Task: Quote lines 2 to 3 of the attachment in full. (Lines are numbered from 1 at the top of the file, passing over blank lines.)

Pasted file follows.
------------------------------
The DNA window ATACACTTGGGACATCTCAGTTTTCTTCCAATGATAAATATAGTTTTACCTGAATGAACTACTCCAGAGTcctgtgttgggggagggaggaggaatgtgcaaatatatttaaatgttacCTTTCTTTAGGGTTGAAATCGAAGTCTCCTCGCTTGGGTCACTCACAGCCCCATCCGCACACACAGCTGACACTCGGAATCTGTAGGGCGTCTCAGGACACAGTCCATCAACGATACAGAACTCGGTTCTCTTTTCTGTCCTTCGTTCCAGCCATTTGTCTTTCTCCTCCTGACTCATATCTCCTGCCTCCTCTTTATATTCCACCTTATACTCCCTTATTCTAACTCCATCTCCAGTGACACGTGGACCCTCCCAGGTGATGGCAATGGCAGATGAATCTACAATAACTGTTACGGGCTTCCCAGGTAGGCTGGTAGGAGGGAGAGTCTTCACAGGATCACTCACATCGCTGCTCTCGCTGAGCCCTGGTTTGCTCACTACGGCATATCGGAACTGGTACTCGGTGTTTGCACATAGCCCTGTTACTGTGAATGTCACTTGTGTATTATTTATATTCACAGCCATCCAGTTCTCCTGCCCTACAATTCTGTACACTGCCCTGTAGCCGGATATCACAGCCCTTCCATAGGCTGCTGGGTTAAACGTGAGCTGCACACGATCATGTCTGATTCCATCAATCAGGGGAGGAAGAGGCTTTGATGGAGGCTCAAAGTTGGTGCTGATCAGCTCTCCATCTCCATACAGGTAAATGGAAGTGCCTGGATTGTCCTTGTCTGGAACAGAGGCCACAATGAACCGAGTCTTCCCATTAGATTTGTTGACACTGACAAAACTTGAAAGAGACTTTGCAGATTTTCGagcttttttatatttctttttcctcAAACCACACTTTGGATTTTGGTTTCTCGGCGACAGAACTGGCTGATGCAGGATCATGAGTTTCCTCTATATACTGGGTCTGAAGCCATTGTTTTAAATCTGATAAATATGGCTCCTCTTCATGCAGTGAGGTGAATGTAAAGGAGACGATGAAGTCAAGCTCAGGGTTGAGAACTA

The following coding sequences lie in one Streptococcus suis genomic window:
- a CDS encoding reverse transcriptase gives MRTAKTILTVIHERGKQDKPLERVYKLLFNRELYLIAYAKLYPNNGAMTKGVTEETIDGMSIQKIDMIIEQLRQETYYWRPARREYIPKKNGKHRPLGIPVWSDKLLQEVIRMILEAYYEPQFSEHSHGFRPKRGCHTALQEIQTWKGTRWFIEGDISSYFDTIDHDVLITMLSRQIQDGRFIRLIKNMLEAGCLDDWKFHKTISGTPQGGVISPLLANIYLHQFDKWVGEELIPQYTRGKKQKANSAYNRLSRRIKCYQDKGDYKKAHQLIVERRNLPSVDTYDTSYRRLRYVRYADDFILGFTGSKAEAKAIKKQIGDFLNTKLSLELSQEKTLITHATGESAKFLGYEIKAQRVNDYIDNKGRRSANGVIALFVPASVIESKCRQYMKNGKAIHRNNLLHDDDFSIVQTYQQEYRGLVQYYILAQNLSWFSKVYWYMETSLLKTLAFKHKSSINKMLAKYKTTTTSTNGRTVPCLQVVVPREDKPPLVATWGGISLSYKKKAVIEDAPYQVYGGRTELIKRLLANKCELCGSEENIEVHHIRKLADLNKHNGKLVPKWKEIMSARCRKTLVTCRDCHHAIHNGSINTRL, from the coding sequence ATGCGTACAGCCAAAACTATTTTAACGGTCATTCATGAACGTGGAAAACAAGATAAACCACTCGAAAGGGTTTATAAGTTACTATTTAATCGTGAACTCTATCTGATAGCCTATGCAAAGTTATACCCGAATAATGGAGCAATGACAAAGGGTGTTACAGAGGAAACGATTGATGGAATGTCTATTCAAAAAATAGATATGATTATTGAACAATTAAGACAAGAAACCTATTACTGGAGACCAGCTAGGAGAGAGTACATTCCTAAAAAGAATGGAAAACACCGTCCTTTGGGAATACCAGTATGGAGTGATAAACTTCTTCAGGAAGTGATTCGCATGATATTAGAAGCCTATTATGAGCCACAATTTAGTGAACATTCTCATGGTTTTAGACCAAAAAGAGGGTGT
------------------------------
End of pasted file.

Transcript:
The following coding sequences lie in one Streptococcus suis genomic window:
- a CDS encoding reverse transcriptase gives MRTAKTILTVIHERGKQDKPLERVYKLLFNRELYLIAYAKLYPNNGAMTKGVTEETIDGMSIQKIDMIIEQLRQETYYWRPARREYIPKKNGKHRPLGIPVWSDKLLQEVIRMILEAYYEPQFSEHSHGFRPKRGCHTALQEIQTWKGTRWFIEGDISSYFDTIDHDVLITMLSRQIQDGRFIRLIKNMLEAGCLDDWKFHKTISGTPQGGVISPLLANIYLHQFDKWVGEELIPQYTRGKKQKANSAYNRLSRRIKCYQDKGDYKKAHQLIVERRNLPSVDTYDTSYRRLRYVRYADDFILGFTGSKAEAKAIKKQIGDFLNTKLSLELSQEKTLITHATGESAKFLGYEIKAQRVNDYIDNKGRRSANGVIALFVPASVIESKCRQYMKNGKAIHRNNLLHDDDFSIVQTYQQEYRGLVQYYILAQNLSWFSKVYWYMETSLLKTLAFKHKSSINKMLAKYKTTTTSTNGRTVPCLQVVVPREDKPPLVATWGGISLSYKKKAVIEDAPYQVYGGRTELIKRLLANKCELCGSEENIEVHHIRKLADLNKHNGKLVPKWKEIMSARCRKTLVTCRDCHHAIHNGSINTRL, from the coding sequence ATGCGTACAGCCAAAACTATTTTAACGGTCATTCATGAACGTGGAAAACAAGATAAACCACTCGAAAGGGTTTATAAGTTACTATTTAATCGTGAACTCTATCTGATAGCCTATGCAAAGTTATACCCGAATAATGGAGCAATGACAAAGGGTGTTACAGAGGAAACGATTGATGGAATGTCTATTCAAAAAATAGATATGATTATTGAACAATTAAGACAAGAAACCTATTACTGGAGACCAGCTAGGAGAGAGTACATTCCTAAAAAGAATGGAAAACACCGTCCTTTGGGAATACCAGTATGGAGTGATAAACTTCTTCAGGAAGTGATTCGCATGATATTAGAAGCCTATTATGAGCCACAATTTAGTGAACATTCTCATGGTTTTAGACCAAAAAGAGGGTGT